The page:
This great setup was immediately crushed when the assassins come upon Castle, shoot him repeatedly in the chest, douse a pier in gasoline and blow it up with Frank on it. He is blown into the ocean and presumed to be dead. Hours later Frank washes ashore, is found by a local guy who the other locals believe is into Voodoo, and over a couple of months is healed of his injuries.

Right there, I had a "let me get this straight" moment: Multiple gunshots to the chest, the concussive force of an explosion, he lies untreated and bleeding for hours, but a voodoo guy nurses him back to health without hospitalization.

From this point on I can't help but look at this as junk.

Cut to Castle (who shall heretofore be referred to as "The Punisher") setting up his base of operation in an old warehouse semi-converted to a ratty living space. Of course also living in the building is a hottie who for some unexplained reason is roomates with a couple of guys who look like they would still be living in their parent's basement watching Star Trek if their parents hadn't kicked them out. We have shots of him building his armored car and hiding weapons all over his living space. I wondered why he would hide weapons everywhere if he was planning on taking the fight to the enemy, but I digress.

Bobby Saint as seen in 2004's The Punisher

The film actually got a bit creative in how The Punisher set things in place for part of his revenge. Instead of a frontal assault, he planted seeds that would grow into mistrust between Travolta, his wife, and his right hand man. Not a bad idea, but I actually thought considering the tone of the rest of the film that it got a bit convoluted. In the end of course, it worked at destroying Travolta's family from within.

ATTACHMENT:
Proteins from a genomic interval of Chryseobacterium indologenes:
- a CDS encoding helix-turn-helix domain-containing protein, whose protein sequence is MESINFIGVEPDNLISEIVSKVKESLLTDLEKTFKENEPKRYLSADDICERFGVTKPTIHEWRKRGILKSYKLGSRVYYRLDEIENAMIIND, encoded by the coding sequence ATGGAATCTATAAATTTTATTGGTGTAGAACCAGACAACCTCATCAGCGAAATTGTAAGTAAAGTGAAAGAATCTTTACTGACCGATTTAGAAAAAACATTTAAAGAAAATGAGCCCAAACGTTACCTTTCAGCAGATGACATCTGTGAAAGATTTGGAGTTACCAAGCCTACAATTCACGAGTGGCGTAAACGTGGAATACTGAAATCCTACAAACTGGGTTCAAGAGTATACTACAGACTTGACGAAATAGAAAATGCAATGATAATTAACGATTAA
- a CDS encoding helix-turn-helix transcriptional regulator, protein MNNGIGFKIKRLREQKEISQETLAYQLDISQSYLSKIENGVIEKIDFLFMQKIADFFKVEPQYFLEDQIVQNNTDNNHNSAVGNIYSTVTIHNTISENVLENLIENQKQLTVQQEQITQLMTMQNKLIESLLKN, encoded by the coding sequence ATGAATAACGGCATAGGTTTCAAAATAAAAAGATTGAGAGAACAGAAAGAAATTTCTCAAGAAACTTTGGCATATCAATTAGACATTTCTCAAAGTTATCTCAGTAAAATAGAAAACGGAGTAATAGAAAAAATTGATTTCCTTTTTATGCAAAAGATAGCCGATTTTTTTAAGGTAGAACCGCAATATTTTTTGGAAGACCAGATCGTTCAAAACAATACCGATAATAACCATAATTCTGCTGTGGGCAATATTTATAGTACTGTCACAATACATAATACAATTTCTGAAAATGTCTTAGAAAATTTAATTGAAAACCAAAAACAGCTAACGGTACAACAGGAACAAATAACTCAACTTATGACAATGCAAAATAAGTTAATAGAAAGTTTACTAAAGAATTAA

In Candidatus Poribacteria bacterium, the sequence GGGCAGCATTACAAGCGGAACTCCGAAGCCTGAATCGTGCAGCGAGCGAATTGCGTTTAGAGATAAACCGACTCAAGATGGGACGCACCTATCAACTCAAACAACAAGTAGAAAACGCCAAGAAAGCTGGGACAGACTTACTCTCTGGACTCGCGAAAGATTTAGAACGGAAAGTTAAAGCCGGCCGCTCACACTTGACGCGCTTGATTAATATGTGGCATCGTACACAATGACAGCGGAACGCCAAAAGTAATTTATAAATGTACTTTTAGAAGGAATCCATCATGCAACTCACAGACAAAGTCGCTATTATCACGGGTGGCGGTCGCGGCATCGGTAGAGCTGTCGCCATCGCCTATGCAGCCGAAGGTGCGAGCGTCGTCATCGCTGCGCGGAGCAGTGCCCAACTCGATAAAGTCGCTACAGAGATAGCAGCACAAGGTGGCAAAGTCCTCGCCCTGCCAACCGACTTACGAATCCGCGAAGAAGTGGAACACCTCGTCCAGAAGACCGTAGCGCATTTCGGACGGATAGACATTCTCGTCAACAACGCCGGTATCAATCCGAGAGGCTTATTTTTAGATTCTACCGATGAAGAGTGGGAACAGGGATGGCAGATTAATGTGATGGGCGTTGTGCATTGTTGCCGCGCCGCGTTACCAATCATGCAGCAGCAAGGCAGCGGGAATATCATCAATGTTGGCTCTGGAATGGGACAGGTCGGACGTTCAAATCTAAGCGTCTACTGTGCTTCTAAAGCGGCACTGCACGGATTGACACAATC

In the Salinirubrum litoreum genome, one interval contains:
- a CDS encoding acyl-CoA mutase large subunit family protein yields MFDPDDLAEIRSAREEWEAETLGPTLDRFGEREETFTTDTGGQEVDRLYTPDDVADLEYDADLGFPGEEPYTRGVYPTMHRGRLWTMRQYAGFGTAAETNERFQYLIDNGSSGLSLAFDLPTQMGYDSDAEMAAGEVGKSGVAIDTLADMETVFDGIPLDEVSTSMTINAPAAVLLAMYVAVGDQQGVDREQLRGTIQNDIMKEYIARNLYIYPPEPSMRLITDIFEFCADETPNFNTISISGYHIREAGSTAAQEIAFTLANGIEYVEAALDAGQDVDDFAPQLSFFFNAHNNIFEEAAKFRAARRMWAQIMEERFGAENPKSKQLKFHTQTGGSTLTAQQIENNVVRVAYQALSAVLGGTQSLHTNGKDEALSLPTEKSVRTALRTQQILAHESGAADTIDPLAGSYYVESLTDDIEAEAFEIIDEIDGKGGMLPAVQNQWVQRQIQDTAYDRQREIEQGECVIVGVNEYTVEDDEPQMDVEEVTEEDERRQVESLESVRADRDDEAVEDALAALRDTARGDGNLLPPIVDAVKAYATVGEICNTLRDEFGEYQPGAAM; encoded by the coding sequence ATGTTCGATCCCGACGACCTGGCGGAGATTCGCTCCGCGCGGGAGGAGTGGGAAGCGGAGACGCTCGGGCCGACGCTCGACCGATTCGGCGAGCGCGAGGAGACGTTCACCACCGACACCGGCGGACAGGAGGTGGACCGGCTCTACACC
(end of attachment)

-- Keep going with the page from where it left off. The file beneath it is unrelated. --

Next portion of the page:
Finally, at the end we got some more of what the target audience for this film paid to see: Stuff blowing up and plenty of high caliber gunfire. This bought the movie a few points for me, but then right at the end they pull way back for a completely cheesy Punisher logo shot that I'm sure was supposed to elicit a collective "Cool!" from the audience, but got no more than a groan out of me.

I really thought that Thomas Jane was miscast as The Punisher. Sure, he was buff, but he didn't pull off the dark, obsessed, ex-special forces thing for me. He tried to do it by talking in a semi-whisper, but it just didn't work. Another thing that didn't work was setting this thing in Tampa, Florida. Why Tampa? Why not just make it New York City? That really would have fit the film much better. Sure it's typical, but what in this film wasn't? Oh, and I forgot to mention the soundtrack... right off the start it sounded like it came from a bad TV movie. Again here was something that if done differently could have at least made the movie work a bit better, but didn't.

There was a seed of a good movie in there somewhere, but unfortunately it stayed buried and never saw the light of day.

Our Rating:

1.5 out of 5 (Poor, A Few Good Parts)